Plant Spring Flower Bulbs and Seeds for Bees Now!
Envision hungry little bees leaving their nests in spring 2022 and looking for early spring flowers rich in pollen and nectar. There are very few early spring flowers for bees to choose from, so they are fond of all early blooming flowers.
If you’d like to do something to Save the Bees and make sure they are not hungry, this is spring bulb planting time. There is no rush, you can plant bulbs all the way into late autumn, until the earth freezes. Planting spring flowers will make your local bees happy and reduce their anxiety.
This is one of those times of year when your actions now can make a huge difference in the lives of fragile and vulnerable pollinators a few months down the road.
Your efforts help honeybees once they emerge from the beehive after surviving winter and depleting their honey stores, but other bees that will benefit are mason bees, and many more solitary bees. Wild bees like bumblebee queens that emerge alone and are the sole survivors from the previous summer die if they don’t find food quickly, and all hope for their future nest and baby bumblebees dies with them.
Depending on where you live in the northern hemisphere, research at the library, a nursery, or an online search engine. Some well-known and bee-love-ed flowers to plant now are:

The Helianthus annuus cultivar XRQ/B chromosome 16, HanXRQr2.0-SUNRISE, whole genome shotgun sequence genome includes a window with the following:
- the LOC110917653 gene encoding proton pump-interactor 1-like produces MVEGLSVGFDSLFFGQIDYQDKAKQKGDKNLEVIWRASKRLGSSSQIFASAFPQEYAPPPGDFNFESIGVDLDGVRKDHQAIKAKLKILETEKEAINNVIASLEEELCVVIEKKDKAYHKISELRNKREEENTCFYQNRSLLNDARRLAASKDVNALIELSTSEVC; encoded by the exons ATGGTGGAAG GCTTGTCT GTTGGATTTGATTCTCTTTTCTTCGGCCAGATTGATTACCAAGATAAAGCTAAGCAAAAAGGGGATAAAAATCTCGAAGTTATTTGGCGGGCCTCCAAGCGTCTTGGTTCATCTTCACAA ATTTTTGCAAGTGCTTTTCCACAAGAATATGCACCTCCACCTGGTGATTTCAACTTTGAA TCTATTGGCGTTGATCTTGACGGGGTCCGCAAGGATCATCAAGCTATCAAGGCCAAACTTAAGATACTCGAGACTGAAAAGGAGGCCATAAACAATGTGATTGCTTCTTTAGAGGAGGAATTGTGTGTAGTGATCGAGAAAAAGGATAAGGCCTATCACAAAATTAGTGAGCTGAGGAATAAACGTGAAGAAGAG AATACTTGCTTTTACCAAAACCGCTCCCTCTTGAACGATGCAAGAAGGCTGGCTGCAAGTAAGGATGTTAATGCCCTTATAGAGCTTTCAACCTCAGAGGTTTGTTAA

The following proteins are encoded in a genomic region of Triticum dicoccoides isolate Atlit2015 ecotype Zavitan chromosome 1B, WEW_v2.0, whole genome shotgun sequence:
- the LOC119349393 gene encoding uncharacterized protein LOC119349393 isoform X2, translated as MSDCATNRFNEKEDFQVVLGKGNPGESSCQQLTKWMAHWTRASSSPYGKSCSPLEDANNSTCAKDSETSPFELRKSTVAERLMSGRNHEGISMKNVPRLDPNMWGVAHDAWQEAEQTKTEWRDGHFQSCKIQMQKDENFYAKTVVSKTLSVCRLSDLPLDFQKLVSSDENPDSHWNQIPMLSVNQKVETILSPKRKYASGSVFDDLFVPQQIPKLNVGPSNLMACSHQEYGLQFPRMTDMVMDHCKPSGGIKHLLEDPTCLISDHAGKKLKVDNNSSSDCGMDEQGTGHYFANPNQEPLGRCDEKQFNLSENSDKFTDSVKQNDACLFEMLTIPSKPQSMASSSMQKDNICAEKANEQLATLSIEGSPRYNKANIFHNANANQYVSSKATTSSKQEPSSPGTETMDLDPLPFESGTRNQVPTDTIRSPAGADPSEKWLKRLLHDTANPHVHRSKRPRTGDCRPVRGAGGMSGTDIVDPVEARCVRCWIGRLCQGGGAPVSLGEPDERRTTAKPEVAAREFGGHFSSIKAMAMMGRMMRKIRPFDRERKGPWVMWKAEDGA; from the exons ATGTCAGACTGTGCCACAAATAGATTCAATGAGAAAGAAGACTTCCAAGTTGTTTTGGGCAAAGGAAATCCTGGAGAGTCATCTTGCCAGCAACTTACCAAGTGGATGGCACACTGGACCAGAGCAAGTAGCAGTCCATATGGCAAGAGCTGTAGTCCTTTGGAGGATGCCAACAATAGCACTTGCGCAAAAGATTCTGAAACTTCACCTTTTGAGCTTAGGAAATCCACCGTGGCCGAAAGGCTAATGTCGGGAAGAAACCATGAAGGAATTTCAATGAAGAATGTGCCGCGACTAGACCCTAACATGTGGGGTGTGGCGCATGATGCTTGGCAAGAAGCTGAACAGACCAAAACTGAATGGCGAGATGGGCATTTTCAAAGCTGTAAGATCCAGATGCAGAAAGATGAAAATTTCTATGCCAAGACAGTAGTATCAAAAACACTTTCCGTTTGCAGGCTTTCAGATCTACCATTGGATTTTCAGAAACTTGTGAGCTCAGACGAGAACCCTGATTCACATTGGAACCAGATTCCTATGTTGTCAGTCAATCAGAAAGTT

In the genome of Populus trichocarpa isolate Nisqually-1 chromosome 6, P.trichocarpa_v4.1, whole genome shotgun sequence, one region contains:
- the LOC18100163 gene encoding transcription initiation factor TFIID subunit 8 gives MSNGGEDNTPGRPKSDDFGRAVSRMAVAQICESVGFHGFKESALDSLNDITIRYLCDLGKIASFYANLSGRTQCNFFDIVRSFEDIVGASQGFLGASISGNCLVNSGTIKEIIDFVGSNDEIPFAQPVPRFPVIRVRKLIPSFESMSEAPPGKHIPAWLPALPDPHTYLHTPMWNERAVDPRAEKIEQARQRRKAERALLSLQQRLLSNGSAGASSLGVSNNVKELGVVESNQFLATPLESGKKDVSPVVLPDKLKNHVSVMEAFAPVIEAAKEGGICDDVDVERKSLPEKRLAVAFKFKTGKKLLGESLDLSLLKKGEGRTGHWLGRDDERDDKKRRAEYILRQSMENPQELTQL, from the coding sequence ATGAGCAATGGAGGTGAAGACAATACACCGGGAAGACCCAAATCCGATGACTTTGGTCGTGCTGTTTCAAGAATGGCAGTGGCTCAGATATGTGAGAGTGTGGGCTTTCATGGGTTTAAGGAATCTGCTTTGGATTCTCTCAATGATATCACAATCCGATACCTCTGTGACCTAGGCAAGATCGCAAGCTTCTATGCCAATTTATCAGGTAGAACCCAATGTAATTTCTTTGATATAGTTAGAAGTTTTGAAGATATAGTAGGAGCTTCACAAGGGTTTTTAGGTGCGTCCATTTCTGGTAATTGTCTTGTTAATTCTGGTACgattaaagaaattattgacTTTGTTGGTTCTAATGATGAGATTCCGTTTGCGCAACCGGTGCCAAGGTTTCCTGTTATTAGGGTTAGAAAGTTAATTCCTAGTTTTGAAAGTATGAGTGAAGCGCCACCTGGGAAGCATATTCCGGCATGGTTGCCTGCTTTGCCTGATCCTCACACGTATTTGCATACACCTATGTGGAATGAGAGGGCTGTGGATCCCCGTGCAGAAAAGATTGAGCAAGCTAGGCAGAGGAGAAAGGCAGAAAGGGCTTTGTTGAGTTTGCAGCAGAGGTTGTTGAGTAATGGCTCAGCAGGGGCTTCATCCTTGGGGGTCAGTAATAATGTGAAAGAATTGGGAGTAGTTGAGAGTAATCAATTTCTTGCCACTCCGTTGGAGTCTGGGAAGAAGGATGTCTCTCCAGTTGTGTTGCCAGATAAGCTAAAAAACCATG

Crocuses, Snowdrops, Anemones, Muscari Grape Hyacinth, Hellebore, Flowering Currant, Apple Tree, Primrose, Heather, Bluebell, Japanese Mahonia, Early Scout Fernleaf Peonies, Bleeding Hearts, Brise d’Anjou Jacob’s Ladder, Chocolate Chip Carpet Bugle, Trevi Fountain Lungwort, Blue Ribbons Bush Clematis, Miss Kim Korean Lilac, Pink Beauty Potentilla, Genti White Bellflower, and other early-blooming flowers.
This 5:39-minute video by Dayton Nursery shows how to plant spring flowering bulbs:
Plant the pollinator flowers along with ornamental flowers like daffodils and tulips if you like, and cover the plantings with compost or mulch to help keep the ground warm longer.
Here are a few things you can ask, although there may be more local considerations.
-- What are the most fruitful spring flowers in this area that yield lots of pollen and nectar?
-- Can I get those flower seeds in the form of organic heirloom seeds that are non-GMO?
-- How many of these early blooming flowers are native and non-invasive?
Try to ensure the seeds or bulbs are organic sourced and no spraying of any sort was done. But if that is too bothersome, please just plant some flowers anyway to feed the bees.
If this is the first time you are planting bulbs or seeds, find out everything you need to know about soil, exposure to winter sun, watering, what sorts of pests you may have to watch for and natural remedies if you encounter such problems.
Try not to use pesticides or insecticides, but if you must, use them after bees finish foraging for the day.
If you live in an urban space like an apartment where you can't plant, you can buy some early flowers or herbs like rosemary, chives, sage, and thyme in flowerpots or window boxes and leave them on your balcony.
If even that is not an option you can buy some seeds now and scatter them on public land, like along the green edge of a beach or wild areas near hiking trails, but always make sure it is legal beforehand.
Or maybe a friend or older relative would be thrilled to have you come and plant seeds or bulbs for next spring in their garden. This is an exciting and creative way to help Save the Bees in your area. And don’t forget to put out a fresh source of water for the early bees as well.
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